A final attempt to simplify the much-criticised Carbon Reduction Commitment (CRC), was announced in the Chancellor’s Autumn Statement towards the end of 2012. Amongst a variety of reforms is the withdrawal of all state-funded schools in England from the Scheme. Jurjen de Greeve, Direct Sales Manager at IMServ Europe, the UK’s largest independent energy management provider, believes this is a step backward and risks undoing the progress that has been made so far as a result of the Carbon Reduction Commitment.
Applicable to all organisations using more than 6,000MWh per year of
electricity, the CRC Energy Efficiency Scheme (formerly known as the Carbon
Reduction Commitment) is a mandatory carbon emissions scheme. Introduced in
April 2010, the Scheme targets emissions from large public and private
sector organisations, with the aim of driving emissions reductions and
incentivising the uptake of energy efficiencies.
Along with the withdrawal of state-funded schools in England, other changes
to the Scheme include:
• Reducing the number of fuels that participants have to report against from
29 to 2, these are electricity and gas for heating.
• Reducing the Scheme complexity by removing the 90% rule and Climate Change
Agreements (CCA) exemption rule.
• Abolishing the Performance League Table but continuing to publish
participants aggregated energy use and emission data.
Jurjen believes the removal of state-funded schools from the Scheme risks
sending the wrong message, reversing the progress that has been made so far
following the Carbon Reduction Commitment. According to IMServ, whilst
individual schools’ energy consumption may be relatively low, it can
constitute up to a third of a local authority’s total consumption.
Energy prices have risen by approximately 58% since 2010 and this trend is
set to continue. Energy usage is a significant cost for all educational
facilities. Any effort made to reduce these bills through effective energy
management could free up a significant proportion of educational spending,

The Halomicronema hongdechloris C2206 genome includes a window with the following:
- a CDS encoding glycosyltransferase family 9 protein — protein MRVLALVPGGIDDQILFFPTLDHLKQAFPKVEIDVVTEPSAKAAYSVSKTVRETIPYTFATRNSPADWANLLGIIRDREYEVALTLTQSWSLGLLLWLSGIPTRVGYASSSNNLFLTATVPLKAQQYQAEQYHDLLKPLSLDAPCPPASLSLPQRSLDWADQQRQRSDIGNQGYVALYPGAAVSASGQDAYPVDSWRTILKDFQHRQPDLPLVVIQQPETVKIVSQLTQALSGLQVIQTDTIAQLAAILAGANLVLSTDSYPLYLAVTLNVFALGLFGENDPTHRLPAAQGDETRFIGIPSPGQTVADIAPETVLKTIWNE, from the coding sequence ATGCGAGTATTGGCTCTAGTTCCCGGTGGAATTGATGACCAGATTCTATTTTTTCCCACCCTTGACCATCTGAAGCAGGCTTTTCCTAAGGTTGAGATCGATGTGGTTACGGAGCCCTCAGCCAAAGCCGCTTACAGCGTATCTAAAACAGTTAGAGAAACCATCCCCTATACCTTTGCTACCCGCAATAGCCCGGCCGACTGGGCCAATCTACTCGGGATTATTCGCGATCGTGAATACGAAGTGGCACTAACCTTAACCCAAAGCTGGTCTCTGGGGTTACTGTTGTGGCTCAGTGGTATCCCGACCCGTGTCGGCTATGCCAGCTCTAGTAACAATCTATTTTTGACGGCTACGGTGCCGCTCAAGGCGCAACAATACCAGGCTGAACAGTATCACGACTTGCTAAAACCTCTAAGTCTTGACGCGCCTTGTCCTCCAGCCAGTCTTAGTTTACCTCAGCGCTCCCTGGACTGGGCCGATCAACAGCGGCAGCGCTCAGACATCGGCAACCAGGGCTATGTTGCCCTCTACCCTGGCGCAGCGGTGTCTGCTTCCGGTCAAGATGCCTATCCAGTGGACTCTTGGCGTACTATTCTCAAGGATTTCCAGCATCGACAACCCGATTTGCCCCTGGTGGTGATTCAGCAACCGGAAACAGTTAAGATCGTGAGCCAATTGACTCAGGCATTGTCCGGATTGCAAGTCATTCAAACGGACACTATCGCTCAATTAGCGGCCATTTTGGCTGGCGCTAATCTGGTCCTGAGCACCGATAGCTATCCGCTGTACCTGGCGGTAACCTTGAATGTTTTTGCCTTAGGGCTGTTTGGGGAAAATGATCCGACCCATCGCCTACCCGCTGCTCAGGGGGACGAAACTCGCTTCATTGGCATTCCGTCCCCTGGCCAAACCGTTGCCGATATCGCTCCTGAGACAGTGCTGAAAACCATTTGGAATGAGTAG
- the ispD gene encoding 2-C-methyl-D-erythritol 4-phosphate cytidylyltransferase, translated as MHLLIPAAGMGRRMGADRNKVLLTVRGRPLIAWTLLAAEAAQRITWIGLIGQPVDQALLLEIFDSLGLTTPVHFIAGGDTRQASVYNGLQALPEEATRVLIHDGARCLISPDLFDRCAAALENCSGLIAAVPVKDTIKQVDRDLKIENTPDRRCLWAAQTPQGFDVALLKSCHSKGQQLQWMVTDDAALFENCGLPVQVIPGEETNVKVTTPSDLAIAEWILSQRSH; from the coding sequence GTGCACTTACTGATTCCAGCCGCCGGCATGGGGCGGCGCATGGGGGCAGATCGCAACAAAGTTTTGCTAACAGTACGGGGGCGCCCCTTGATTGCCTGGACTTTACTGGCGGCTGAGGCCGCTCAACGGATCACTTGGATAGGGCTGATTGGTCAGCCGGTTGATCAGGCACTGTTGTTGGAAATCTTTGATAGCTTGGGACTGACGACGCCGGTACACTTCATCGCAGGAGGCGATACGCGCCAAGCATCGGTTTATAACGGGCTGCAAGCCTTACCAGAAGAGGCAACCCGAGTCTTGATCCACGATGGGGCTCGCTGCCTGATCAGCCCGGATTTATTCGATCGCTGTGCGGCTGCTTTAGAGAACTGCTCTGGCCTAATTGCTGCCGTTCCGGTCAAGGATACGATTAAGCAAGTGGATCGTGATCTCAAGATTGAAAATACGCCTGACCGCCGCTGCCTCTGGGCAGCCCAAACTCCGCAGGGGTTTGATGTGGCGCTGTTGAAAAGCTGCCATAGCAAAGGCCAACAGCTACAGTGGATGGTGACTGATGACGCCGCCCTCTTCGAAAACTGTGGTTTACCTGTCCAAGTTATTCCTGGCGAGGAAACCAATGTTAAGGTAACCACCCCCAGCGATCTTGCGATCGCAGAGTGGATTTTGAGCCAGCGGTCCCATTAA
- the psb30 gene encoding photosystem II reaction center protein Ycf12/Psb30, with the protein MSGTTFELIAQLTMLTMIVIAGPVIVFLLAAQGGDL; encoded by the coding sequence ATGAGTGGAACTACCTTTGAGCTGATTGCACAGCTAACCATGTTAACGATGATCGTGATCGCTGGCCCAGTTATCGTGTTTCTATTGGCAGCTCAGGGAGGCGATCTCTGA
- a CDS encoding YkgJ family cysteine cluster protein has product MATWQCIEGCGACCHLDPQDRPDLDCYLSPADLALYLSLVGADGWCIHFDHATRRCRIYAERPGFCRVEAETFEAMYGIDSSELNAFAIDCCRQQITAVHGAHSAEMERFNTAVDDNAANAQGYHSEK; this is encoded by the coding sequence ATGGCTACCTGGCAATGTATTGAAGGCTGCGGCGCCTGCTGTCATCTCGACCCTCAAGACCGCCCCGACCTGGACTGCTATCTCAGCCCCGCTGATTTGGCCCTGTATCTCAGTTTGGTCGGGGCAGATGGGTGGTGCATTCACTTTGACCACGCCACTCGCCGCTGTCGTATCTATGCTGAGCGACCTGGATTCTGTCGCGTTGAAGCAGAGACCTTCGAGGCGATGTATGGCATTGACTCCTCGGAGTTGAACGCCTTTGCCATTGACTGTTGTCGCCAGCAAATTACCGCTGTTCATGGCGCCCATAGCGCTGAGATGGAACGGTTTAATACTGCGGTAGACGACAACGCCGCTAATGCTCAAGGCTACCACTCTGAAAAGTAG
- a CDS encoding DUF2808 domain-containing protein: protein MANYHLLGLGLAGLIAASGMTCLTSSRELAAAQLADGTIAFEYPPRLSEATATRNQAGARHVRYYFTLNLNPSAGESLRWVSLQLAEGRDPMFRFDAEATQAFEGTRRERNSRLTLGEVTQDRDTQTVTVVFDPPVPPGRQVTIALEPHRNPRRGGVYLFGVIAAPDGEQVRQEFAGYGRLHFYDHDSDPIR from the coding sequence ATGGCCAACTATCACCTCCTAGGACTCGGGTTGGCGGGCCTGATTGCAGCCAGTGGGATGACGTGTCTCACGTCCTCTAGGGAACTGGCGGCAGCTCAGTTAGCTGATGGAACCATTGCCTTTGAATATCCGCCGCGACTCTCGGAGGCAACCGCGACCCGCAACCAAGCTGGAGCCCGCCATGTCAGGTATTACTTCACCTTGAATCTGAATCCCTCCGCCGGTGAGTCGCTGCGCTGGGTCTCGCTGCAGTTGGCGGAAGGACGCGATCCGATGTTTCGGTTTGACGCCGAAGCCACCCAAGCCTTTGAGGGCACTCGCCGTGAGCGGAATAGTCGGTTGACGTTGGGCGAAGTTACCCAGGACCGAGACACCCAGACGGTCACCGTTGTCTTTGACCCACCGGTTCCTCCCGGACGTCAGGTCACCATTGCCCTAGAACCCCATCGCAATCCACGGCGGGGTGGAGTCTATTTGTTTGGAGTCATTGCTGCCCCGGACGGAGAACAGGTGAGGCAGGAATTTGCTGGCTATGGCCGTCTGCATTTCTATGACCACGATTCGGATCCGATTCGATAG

while helping to combat climate change.
Jurjen argues that many schools can make substantial energy savings but lack
the funding to develop skills and knowledge to fully understand how, when,
and where energy is being used. IMServ is running a free educational webinar
on 5th March in which tips to help with the challenges of reducing energy
consumption and managing cost will be shared.
Jurjen explains, “Schools rarely, if ever, have staff with the experience or
expertise to fully understand energy management. As a result, decisions (no
matter how well-intentioned) can fail to address the real sources of energy
wastage, and can in some cases even cause consumption to increase. The
Government has made a kneejerk decision that it would be easier to remove
schools from the Scheme rather than investing in materials and training to
ensure they have a fighting chance of meeting the objectives.”
Many local authorities already have designated energy managers who support
schools and who should be encouraged to share skills and information more –
not less. There is a vast array of energy management and saving information
available to any school, along with an array of energy focussed initiatives
which the Government should be readily promoting.
Savings can be made via a variety of means including simple measures to
ensure that all electrical devices are used efficiently and investments are
made to upgrade buildings, which could include new heating systems or
renewables. Web based software and training from a meter and data specialist
is also a great way to get effective energy management started in schools.
Jurjen continued, “Schools should not just be looking at introducing
appropriate strategies to engage with the whole school community, but also
the implementation of suitable energy controlling technologies.” Ultimately
if a school looks at its own energy profiles in data form, the peaks and
troughs by day and night time will answer the questions “when and what” and
will highlight the two key questions of “where and why?”
The benefits of including schools within the Scheme far outway the negatives
according to Jurjen. “It’s about making a commitment for the future and
having a long term strategic view. To my mind there is no sense in schools
not taking responsibility for their energy and emissions impacts. The
ability to use the process to engage with future generations on energy
emissions and global impacts should not be lost in schools.”
IMServ work closely with many educational facilities to help meet the
challenges of reducing energy consumption and managing cost, IMServ provide:
• Detailed metering
• Clear analysis and presentation of energy usage
• Appropriate technological controls
• Whole school community engagement
• Integrating energy / sustainability with the curriculum
To learn more about how IMServ have helped others in this area, sign up to
their Education Webinar on the 5th March here.